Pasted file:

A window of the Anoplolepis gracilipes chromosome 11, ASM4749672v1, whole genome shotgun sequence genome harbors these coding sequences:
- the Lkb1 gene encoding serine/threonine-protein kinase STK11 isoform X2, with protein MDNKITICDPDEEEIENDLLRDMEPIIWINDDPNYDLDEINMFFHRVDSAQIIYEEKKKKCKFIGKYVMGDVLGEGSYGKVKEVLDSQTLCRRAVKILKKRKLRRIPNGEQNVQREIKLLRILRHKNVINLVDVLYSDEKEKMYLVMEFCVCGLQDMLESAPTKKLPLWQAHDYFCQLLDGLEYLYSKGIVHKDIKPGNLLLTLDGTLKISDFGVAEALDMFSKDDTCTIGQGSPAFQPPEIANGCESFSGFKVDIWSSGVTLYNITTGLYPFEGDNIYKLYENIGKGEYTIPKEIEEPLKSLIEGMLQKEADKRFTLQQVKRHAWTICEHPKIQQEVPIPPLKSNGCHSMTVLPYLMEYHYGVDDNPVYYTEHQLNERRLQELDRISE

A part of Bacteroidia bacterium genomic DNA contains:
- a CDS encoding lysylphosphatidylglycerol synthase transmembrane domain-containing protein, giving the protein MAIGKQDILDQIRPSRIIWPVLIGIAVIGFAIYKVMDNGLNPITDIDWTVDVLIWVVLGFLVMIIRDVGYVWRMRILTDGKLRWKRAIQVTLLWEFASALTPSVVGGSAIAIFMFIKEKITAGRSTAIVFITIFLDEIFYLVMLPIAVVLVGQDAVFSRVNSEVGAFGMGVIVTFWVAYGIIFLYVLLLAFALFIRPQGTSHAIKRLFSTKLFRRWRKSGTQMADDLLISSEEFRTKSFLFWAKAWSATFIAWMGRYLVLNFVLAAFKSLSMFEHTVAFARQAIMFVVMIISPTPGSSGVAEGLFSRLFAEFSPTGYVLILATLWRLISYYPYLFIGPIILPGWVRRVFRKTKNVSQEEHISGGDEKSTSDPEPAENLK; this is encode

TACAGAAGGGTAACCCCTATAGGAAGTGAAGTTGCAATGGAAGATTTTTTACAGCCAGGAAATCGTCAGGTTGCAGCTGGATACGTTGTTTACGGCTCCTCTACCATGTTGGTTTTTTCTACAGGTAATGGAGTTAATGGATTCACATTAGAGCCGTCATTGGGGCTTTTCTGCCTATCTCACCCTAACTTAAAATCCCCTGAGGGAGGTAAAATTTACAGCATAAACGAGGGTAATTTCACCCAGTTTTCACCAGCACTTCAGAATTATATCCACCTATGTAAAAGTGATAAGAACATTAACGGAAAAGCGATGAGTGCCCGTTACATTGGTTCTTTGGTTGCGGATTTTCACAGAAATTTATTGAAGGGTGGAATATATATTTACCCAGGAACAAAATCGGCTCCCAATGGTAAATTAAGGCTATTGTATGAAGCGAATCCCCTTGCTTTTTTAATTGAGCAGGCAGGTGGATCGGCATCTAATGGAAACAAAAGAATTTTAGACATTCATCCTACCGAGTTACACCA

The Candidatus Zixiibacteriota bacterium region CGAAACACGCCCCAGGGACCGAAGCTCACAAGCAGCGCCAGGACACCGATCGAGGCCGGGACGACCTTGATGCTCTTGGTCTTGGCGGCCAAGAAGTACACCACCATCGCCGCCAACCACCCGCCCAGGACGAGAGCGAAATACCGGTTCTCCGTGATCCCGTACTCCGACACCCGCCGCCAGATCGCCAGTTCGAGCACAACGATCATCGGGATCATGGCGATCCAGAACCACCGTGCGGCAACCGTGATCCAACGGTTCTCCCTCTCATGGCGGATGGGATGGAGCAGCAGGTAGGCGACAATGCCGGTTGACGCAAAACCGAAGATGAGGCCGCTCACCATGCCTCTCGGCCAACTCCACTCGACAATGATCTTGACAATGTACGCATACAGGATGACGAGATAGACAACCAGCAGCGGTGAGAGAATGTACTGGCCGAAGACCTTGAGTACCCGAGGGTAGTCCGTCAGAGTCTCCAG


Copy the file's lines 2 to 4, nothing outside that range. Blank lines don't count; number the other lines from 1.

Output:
- the Lkb1 gene encoding serine/threonine-protein kinase STK11 isoform X2, with protein MDNKITICDPDEEEIENDLLRDMEPIIWINDDPNYDLDEINMFFHRVDSAQIIYEEKKKKCKFIGKYVMGDVLGEGSYGKVKEVLDSQTLCRRAVKILKKRKLRRIPNGEQNVQREIKLLRILRHKNVINLVDVLYSDEKEKMYLVMEFCVCGLQDMLESAPTKKLPLWQAHDYFCQLLDGLEYLYSKGIVHKDIKPGNLLLTLDGTLKISDFGVAEALDMFSKDDTCTIGQGSPAFQPPEIANGCESFSGFKVDIWSSGVTLYNITTGLYPFEGDNIYKLYENIGKGEYTIPKEIEEPLKSLIEGMLQKEADKRFTLQQVKRHAWTICEHPKIQQEVPIPPLKSNGCHSMTVLPYLMEYHYGVDDNPVYYTEHQLNERRLQELDRISE

A part of Bacteroidia bacterium genomic DNA contains:
- a CDS encoding lysylphosphatidylglycerol synthase transmembrane domain-containing protein, giving the protein MAIGKQDILDQIRPSRIIWPVLIGIAVIGFAIYKVMDNGLNPITDIDWTVDVLIWVVLGFLVMIIRDVGYVWRMRILTDGKLRWKRAIQVTLLWEFASALTPSVVGGSAIAIFMFIKEKITAGRSTAIVFITIFLDEIFYLVMLPIAVVLVGQDAVFSRVNSEVGAFGMGVIVTFWVAYGIIFLYVLLLAFALFIRPQGTSHAIKRLFSTKLFRRWRKSGTQMADDLLISSEEFRTKSFLFWAKAWSATFIAWMGRYLVLNFVLAAFKSLSMFEHTVAFARQAIMFVVMIISPTPGSSGVAEGLFSRLFAEFSPTGYVLILATLWRLISYYPYLFIGPIILPGWVRRVFRKTKNVSQEEHISGGDEKSTSDPEPAENLK; this is encode